I almost got into a street fight with a Turkish guy, which really isn’t my style. It probably wouldn’t have gone particularly well for me, on account of the fact I was in Turkey at the time.
There were some communication issues, which ironically were made all the worse when my girlfriend, who did speak Turkish, began translating for me.
‘What is he shouting at me now then?’ I asked her, gesturing briefly for him to wait just a moment.
“He’s saying, ‘why is this woman speaking for you? Are you so weak you can’t speak for yourself?’”
‘What the hell is that supposed to mean?’ I yelled. ‘What century is this guy from?’ I was yelling in her direction now but he didn’t understand what I was saying, so he stopped yelling and just looked a bit confused, like might a man holding a gun whose hostages suddenly ignore him and start squabbling amongst themselves.
My girlfriend told me he was a conservative, “old school” Turkish man, as evidenced apparently by his moustache. Judging by this criterion, I deduced that approximately 100 percent of Turkish men over 40 are “conservative, old school Turkish men”.
My girlfriend explained again to the man that she was simply translating, but he just didn’t buy it. Apparently I looked Turkish, my girlfriend did not, all this translating nonsense was bullshit, and that was the end of it. To this man, there was simply no reason why she could speak his language and that I could not. Impressively, my girlfriend managed to keep a straight face during all of this.
The bizarre scene began when I declined his offer to shine my shoes. Having heard us speaking English he had determined our insurmountable wealth, and was rather taken aback by my refusal of his services.
Having appeared from nowhere, armed with some rags and a small bottle of alcohol, he had very politely offered to shine my cheap sneakers. I thanked him for his offer and tried (and failed) to explain that my ten-dollar shoes, with their matted cloth tops, were not actually a shine-able form of footwear and that I’d rather not have my shoes, socks and feet soaked for the rest of the day with whatever liquid he was attempting to rub into them. He (my girlfriend would later explain) told me that I was a rich westerner and a visitor to his country, and should therefore just be thankful and let him do his thing. I’d already had a few beers, no lunch and began to get irritated at his insistence.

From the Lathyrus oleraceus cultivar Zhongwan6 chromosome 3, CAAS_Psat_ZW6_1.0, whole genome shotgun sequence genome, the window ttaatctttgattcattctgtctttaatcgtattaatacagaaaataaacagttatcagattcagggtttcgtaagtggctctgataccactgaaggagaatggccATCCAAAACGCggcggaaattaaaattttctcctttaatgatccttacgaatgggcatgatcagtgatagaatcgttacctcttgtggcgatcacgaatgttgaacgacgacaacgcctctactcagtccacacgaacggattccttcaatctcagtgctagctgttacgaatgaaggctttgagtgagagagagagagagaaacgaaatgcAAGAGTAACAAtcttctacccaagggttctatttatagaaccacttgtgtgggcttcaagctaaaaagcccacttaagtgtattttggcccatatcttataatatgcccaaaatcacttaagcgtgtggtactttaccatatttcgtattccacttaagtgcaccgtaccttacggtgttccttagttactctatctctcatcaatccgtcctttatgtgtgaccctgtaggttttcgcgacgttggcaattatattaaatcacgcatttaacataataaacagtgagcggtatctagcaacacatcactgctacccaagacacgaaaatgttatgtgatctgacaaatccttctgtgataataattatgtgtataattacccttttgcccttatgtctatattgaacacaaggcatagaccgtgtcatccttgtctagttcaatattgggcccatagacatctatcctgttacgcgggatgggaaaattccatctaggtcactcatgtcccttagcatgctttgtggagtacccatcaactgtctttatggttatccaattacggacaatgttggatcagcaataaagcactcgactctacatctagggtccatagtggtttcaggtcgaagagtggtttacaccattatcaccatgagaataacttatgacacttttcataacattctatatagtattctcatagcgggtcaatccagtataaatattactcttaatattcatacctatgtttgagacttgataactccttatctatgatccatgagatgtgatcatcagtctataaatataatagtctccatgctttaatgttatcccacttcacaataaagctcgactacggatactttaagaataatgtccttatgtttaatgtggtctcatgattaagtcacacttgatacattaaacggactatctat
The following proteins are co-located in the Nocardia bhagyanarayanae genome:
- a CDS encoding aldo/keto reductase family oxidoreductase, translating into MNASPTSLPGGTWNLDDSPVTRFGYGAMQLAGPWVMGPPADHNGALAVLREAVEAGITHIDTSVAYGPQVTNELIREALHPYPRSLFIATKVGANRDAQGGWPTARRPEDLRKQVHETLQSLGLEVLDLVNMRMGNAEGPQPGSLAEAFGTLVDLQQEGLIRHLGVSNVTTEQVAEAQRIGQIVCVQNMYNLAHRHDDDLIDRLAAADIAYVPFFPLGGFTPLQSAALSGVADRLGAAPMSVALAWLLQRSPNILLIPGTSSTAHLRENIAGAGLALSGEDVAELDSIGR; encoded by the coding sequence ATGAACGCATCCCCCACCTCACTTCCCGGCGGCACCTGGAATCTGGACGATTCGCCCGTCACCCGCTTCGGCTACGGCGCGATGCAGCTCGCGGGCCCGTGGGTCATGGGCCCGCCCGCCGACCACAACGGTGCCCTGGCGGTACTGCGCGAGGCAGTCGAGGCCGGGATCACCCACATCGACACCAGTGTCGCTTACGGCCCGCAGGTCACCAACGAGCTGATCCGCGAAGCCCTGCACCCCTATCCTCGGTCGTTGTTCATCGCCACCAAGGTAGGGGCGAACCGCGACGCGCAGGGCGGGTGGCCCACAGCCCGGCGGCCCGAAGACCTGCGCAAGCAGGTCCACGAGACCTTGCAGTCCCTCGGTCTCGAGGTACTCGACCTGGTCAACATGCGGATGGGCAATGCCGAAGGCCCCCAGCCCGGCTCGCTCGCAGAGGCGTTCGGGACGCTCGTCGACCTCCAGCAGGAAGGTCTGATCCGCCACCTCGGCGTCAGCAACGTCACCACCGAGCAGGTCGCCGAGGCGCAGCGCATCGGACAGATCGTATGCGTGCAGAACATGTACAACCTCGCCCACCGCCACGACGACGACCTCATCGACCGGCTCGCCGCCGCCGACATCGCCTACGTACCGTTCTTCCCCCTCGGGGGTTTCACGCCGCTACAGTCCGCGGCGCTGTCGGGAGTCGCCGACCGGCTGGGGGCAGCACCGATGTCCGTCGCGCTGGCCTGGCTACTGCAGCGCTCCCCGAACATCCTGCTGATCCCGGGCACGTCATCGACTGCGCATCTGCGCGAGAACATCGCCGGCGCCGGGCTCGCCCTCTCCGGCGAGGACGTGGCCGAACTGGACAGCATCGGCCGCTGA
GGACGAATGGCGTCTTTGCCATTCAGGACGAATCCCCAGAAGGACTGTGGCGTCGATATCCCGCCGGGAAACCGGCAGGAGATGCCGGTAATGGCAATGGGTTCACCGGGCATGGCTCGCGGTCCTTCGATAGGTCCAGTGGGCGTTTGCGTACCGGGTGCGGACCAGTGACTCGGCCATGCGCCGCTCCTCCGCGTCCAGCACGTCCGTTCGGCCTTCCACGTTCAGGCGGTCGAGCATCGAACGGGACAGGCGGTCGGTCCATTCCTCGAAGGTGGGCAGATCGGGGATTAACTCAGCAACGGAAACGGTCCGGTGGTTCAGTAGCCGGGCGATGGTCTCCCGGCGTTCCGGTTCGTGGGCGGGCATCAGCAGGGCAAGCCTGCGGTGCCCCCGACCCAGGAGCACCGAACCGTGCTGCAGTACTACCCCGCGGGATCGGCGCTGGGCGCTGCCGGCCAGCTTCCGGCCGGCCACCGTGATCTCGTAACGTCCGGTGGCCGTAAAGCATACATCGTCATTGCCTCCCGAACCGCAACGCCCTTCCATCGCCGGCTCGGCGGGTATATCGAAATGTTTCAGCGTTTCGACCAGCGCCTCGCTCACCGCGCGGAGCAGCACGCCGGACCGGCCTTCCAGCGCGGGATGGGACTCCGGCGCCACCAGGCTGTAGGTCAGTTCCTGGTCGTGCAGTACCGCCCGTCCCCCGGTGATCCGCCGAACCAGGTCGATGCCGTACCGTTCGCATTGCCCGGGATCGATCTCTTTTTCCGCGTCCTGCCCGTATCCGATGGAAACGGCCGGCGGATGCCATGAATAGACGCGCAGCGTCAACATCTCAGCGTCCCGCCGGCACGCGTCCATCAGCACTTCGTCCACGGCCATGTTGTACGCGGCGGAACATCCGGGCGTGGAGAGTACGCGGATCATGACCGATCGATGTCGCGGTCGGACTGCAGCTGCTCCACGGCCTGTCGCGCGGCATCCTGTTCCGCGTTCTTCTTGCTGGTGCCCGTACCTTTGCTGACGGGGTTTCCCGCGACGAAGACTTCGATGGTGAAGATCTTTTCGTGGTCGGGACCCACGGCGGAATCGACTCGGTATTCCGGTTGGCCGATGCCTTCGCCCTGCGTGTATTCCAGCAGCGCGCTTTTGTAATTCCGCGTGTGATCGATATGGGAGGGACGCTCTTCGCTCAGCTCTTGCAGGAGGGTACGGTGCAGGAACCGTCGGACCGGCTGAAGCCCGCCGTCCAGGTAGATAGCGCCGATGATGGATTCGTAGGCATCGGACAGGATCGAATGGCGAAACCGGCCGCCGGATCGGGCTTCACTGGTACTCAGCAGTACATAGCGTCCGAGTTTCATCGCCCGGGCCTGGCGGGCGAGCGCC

I suggested kind of loudly that perhaps he might do better by just threatening tourists and demanding two Euros of them, lest he destroy their shoes (less overheads that way). He shouted something back at me which was not complementary, and another, older moustachioed man appeared silently from the shadows in support. At this point my girlfriend, who’d been standing there trying not to laugh, decided to step in and keep the peace, which surprised the hell out of both of them.
Eventually, nothing happened and everyone was fine. I gave the guy a couple of Lira for his time, and bowed slightly at him a couple of times (just instinctively, ‘cause that’s the done thing in Korea, where we lived). He took the money, grunted in thanks and looked at me like, ‘why is this idiot bowing at me?’
A few minutes later my girlfriend, still laughing, told me that I confuse Europeans, and others because, culturally speaking, I am apparently not assertive enough and then they can’t understand why I suddenly get angry. I told her I thought this was bullshit.
A minute later, a very friendly looking young man, yet to grow into his moustache, invited us into his very colourful carpet store to see some of his family’s hand-made Turkish carpets. My girlfriend decided to teach me a lesson. We went inside.
Suddenly I was sitting on the floor with the young man’s 130 year-old great, great (great?) grandmother, drinking tea and being heavily pressured into buying a carpet. 45 minutes later I was still politely trying to get out of there and the young man was less than friendly, as though it was my fault the old woman who once met Mozart had to be wheeled out of the back room for no good reason.
I took my smirking girlfriend’s point, and suggested we get the hell out of the tourist section of Istanbul.
For the record, this was one hour of what was a great week in Turkey. It’s an amazing country. If you’re ever in Istanbul and a super-friendly guy asks you to come into his store and see his carpets (and maybe meet his family), don’t do it… unless of course you want to buy a carpet.